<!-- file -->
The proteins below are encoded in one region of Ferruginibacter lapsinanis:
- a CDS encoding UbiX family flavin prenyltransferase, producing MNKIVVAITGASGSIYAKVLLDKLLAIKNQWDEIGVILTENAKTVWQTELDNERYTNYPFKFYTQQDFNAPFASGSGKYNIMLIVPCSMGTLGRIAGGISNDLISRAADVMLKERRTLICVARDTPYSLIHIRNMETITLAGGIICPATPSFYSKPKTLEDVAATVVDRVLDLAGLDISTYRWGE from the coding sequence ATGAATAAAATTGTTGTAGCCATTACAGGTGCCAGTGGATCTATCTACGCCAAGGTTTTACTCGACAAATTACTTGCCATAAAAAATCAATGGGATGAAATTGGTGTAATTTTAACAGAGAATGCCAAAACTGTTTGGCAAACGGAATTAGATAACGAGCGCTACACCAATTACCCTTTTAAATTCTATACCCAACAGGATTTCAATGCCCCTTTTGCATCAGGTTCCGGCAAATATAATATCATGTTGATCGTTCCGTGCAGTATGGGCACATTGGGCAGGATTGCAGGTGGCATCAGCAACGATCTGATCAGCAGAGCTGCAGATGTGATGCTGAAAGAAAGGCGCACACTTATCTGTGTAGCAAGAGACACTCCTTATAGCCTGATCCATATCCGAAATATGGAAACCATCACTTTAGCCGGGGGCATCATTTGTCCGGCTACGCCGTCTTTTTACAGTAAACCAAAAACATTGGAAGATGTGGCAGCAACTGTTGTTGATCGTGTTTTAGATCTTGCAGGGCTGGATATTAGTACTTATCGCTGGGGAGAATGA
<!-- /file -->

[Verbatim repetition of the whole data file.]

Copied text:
The proteins below are encoded in one region of Ferruginibacter lapsinanis:
- a CDS encoding UbiX family flavin prenyltransferase, producing MNKIVVAITGASGSIYAKVLLDKLLAIKNQWDEIGVILTENAKTVWQTELDNERYTNYPFKFYTQQDFNAPFASGSGKYNIMLIVPCSMGTLGRIAGGISNDLISRAADVMLKERRTLICVARDTPYSLIHIRNMETITLAGGIICPATPSFYSKPKTLEDVAATVVDRVLDLAGLDISTYRWGE from the coding sequence ATGAATAAAATTGTTGTAGCCATTACAGGTGCCAGTGGATCTATCTACGCCAAGGTTTTACTCGACAAATTACTTGCCATAAAAAATCAATGGGATGAAATTGGTGTAATTTTAACAGAGAATGCCAAAACTGTTTGGCAAACGGAATTAGATAACGAGCGCTACACCAATTACCCTTTTAAATTCTATACCCAACAGGATTTCAATGCCCCTTTTGCATCAGGTTCCGGCAAATATAATATCATGTTGATCGTTCCGTGCAGTATGGGCACATTGGGCAGGATTGCAGGTGGCATCAGCAACGATCTGATCAGCAGAGCTGCAGATGTGATGCTGAAAGAAAGGCGCACACTTATCTGTGTAGCAAGAGACACTCCTTATAGCCTGATCCATATCCGAAATATGGAAACCATCACTTTAGCCGGGGGCATCATTTGTCCGGCTACGCCGTCTTTTTACAGTAAACCAAAAACATTGGAAGATGTGGCAGCAACTGTTGTTGATCGTGTTTTAGATCTTGCAGGGCTGGATATTAGTACTTATCGCTGGGGAGAATGA